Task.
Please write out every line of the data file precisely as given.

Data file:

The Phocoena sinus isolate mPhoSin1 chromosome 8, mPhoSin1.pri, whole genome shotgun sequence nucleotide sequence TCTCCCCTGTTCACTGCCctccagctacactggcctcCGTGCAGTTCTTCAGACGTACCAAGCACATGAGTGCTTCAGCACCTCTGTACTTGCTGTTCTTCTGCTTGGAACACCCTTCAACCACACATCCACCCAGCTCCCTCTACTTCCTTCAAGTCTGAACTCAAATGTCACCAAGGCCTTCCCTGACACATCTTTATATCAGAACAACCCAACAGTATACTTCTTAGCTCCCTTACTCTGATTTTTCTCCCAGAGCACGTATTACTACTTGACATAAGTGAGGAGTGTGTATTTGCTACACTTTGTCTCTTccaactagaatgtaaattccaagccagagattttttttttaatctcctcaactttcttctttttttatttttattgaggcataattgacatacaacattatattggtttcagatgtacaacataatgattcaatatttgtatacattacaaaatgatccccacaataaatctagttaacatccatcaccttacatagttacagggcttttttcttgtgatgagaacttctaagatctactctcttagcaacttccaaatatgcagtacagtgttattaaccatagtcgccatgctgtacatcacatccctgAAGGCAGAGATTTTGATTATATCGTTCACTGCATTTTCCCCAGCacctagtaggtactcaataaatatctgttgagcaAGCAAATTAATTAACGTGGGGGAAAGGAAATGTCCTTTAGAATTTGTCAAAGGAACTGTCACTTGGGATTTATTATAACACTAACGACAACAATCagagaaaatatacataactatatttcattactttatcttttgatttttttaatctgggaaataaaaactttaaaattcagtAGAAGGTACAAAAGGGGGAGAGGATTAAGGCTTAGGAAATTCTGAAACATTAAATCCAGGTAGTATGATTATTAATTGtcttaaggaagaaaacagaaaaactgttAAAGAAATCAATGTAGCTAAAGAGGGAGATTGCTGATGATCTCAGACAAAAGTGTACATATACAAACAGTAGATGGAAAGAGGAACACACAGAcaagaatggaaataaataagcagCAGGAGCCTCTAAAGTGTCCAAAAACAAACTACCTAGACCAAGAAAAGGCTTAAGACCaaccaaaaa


The Phocoena sinus isolate mPhoSin1 chromosome 8, mPhoSin1.pri, whole genome shotgun sequence nucleotide sequence TCTCCCCTGTTCACTGCCctccagctacactggcctcCGTGCAGTTCTTCAGACGTACCAAGCACATGAGTGCTTCAGCACCTCTGTACTTGCTGTTCTTCTGCTTGGAACACCCTTCAACCACACATCCACCCAGCTCCCTCTACTTCCTTCAAGTCTGAACTCAAATGTCACCAAGGCCTTCCCTGACACATCTTTATATCAGAACAACCCAACAGTATACTTCTTAGCTCCCTTACTCTGATTTTTCTCCCAGAGCACGTATTACTACTTGACATAAGTGAGGAGTGTGTATTTGCTACACTTTGTCTCTTccaactagaatgtaaattccaagccagagattttttttttaatctcctcaactttcttctttttttatttttattgaggcataattgacatacaacattatattggtttcagatgtacaacataatgattcaatatttgtatacattacaaaatgatccccacaataaatctagttaacatccatcaccttacatagttacagggcttttttcttgtgatgagaacttctaagatctactctcttagcaacttccaaatatgcagtacagtgttattaaccatagtcgccatgctgtacatcacatccctgAAGGCAGAGATTTTGATTATATCGTTCACTGCATTTTCCCCAGCacctagtaggtactcaataaatatctgttgagcaAGCAAATTAATTAACGTGGGGGAAAGGAAATGTCCTTTAGAATTTGTCAAAGGAACTGTCACTTGGGATTTATTATAACACTAACGACAACAATCagagaaaatatacataactatatttcattactttatcttttgatttttttaatctgggaaataaaaactttaaaattcagtAGAAGGTACAAAAGGGGGAGAGGATTAAGGCTTAGGAAATTCTGAAACATTAAATCCAGGTAGTATGATTATTAATTGtcttaaggaagaaaacagaaaaactgttAAAGAAATCAATGTAGCTAAAGAGGGAGATTGCTGATGATCTCAGACAAAAGTGTACATATACAAACAGTAGATGGAAAGAGGAACACACAGAcaagaatggaaataaataagcagCAGGAGCCTCTAAAGTGTCCAAAAACAAACTACCTAGACCAAGAAAAGGCTTAAGACCaaccaaaaa